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If you can't stand the heat, get into the kitchen: obligatory passage points and mutually supported impediments at the climate–development interface
Version of Record online: 11 JUL 2014
© 2014 Royal Geographical Society (with the Institute of British Geographers)
Volume 46, Issue 3, pages 268–277, September 2014
How to Cite
Simon, G. L. (2014), If you can't stand the heat, get into the kitchen: obligatory passage points and mutually supported impediments at the climate–development interface. Area, 46: 268–277. doi: 10.1111/area.12110
- Issue online: 11 AUG 2014
- Version of Record online: 11 JUL 2014
- Manuscript Received: 17 MAY 2014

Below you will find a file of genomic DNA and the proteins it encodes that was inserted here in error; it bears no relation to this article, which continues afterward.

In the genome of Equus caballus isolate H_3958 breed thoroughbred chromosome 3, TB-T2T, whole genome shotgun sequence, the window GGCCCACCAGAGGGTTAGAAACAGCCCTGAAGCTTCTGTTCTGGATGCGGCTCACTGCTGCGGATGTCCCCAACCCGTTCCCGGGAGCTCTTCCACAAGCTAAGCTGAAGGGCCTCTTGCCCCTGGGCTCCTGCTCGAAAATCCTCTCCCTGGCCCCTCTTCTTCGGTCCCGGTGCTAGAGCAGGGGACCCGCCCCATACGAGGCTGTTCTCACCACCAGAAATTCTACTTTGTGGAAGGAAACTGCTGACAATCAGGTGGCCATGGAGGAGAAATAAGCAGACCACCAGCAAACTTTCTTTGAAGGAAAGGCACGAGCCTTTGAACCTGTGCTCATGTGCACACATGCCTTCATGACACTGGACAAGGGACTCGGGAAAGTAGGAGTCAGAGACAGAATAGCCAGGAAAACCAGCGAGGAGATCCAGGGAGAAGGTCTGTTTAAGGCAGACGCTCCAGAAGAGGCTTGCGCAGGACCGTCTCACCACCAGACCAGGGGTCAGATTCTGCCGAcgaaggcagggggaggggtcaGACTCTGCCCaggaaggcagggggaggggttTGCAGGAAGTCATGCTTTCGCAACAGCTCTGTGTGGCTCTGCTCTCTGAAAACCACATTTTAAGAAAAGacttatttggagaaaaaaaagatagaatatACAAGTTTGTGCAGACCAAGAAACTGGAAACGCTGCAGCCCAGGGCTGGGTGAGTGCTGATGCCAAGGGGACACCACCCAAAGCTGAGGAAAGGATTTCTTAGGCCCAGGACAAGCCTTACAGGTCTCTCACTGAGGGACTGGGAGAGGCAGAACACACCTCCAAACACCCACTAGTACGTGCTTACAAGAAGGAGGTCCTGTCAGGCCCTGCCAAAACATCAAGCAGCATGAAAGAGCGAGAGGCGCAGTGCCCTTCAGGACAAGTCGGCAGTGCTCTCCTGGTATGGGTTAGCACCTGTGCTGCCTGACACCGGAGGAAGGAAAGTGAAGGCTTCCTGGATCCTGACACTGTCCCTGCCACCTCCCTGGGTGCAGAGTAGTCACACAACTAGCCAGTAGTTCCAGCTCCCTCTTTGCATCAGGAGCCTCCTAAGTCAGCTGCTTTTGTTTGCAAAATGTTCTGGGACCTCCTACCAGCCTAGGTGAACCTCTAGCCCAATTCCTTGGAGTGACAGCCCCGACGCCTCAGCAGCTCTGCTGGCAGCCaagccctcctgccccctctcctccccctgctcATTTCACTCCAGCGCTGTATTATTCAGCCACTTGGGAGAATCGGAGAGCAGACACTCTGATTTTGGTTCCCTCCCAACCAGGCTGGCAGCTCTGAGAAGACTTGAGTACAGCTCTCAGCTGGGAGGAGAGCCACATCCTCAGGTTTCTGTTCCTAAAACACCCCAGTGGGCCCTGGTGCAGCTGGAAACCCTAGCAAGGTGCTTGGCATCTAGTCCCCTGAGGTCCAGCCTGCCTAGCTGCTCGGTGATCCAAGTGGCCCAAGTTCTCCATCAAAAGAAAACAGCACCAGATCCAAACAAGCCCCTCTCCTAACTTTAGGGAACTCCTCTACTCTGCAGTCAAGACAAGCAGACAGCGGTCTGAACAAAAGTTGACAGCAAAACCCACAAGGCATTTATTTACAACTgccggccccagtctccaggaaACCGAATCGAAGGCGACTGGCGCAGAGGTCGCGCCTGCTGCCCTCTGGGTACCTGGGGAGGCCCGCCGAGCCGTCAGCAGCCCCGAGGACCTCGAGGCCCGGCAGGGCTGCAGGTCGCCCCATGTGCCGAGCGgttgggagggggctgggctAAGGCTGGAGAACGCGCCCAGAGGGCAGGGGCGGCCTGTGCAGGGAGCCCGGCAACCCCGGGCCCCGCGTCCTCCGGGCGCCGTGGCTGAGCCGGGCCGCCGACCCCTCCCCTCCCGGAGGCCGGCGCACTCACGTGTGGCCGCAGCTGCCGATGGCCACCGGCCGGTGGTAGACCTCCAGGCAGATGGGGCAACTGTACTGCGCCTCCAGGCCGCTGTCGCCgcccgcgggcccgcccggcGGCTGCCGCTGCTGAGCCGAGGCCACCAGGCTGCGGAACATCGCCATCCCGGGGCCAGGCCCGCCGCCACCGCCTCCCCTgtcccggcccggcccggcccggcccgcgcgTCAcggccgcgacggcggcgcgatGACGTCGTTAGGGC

This paper examines the recent integration of cookstove dissemination activities into the global carbon economy. The concepts mutually supported impediments and obligatory passage points are used to advance our understanding of win–win outcomes at the climate–technology–development interface. Focusing on the recent integration of cookstove dissemination activities into the global carbon economy, these concepts provide a theoretical foundation for advancing geographical perspectives on the spatial allocation of control over technology-based development projects. Each concept highlights household cooking spaces as informal sites for activating alternative development potentials under carbon financing. Given that programme success – in both development and climate objective areas – ultimately rests on the willingness of female stove-users to adopt improved cooking technologies and commit to their long-term use, this paper articulates a clear framework that emphasises the need for close and substantive dialogue between project officers, local manufacturers and targeted households; hence the need for diverse programme decision makers to 'get into the kitchen' when generating strategies that improve both household-scale development and carbon-reduction outcomes.